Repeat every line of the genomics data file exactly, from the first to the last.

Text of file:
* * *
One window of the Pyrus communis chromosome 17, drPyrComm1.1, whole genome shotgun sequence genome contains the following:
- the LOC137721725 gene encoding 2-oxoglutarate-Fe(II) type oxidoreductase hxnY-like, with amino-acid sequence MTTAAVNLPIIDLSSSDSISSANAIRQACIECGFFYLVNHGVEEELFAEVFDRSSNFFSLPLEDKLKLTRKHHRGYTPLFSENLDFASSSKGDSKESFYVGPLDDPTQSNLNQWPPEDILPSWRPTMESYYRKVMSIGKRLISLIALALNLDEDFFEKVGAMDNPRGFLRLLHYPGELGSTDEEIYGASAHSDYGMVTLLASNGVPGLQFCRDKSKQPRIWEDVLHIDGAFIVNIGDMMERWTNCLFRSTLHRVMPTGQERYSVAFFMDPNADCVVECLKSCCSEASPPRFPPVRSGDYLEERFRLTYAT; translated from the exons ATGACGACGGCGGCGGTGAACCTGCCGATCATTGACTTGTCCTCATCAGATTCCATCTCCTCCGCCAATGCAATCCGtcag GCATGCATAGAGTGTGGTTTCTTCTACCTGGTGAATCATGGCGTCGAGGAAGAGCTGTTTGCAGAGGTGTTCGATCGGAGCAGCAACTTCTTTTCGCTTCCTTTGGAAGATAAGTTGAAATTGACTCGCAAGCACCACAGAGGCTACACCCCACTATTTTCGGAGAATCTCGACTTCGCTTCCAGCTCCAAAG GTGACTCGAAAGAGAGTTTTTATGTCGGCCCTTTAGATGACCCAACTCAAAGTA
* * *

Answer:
One window of the Pyrus communis chromosome 17, drPyrComm1.1, whole genome shotgun sequence genome contains the following:
- the LOC137721725 gene encoding 2-oxoglutarate-Fe(II) type oxidoreductase hxnY-like, with amino-acid sequence MTTAAVNLPIIDLSSSDSISSANAIRQACIECGFFYLVNHGVEEELFAEVFDRSSNFFSLPLEDKLKLTRKHHRGYTPLFSENLDFASSSKGDSKESFYVGPLDDPTQSNLNQWPPEDILPSWRPTMESYYRKVMSIGKRLISLIALALNLDEDFFEKVGAMDNPRGFLRLLHYPGELGSTDEEIYGASAHSDYGMVTLLASNGVPGLQFCRDKSKQPRIWEDVLHIDGAFIVNIGDMMERWTNCLFRSTLHRVMPTGQERYSVAFFMDPNADCVVECLKSCCSEASPPRFPPVRSGDYLEERFRLTYAT; translated from the exons ATGACGACGGCGGCGGTGAACCTGCCGATCATTGACTTGTCCTCATCAGATTCCATCTCCTCCGCCAATGCAATCCGtcag GCATGCATAGAGTGTGGTTTCTTCTACCTGGTGAATCATGGCGTCGAGGAAGAGCTGTTTGCAGAGGTGTTCGATCGGAGCAGCAACTTCTTTTCGCTTCCTTTGGAAGATAAGTTGAAATTGACTCGCAAGCACCACAGAGGCTACACCCCACTATTTTCGGAGAATCTCGACTTCGCTTCCAGCTCCAAAG GTGACTCGAAAGAGAGTTTTTATGTCGGCCCTTTAGATGACCCAACTCAAAGTA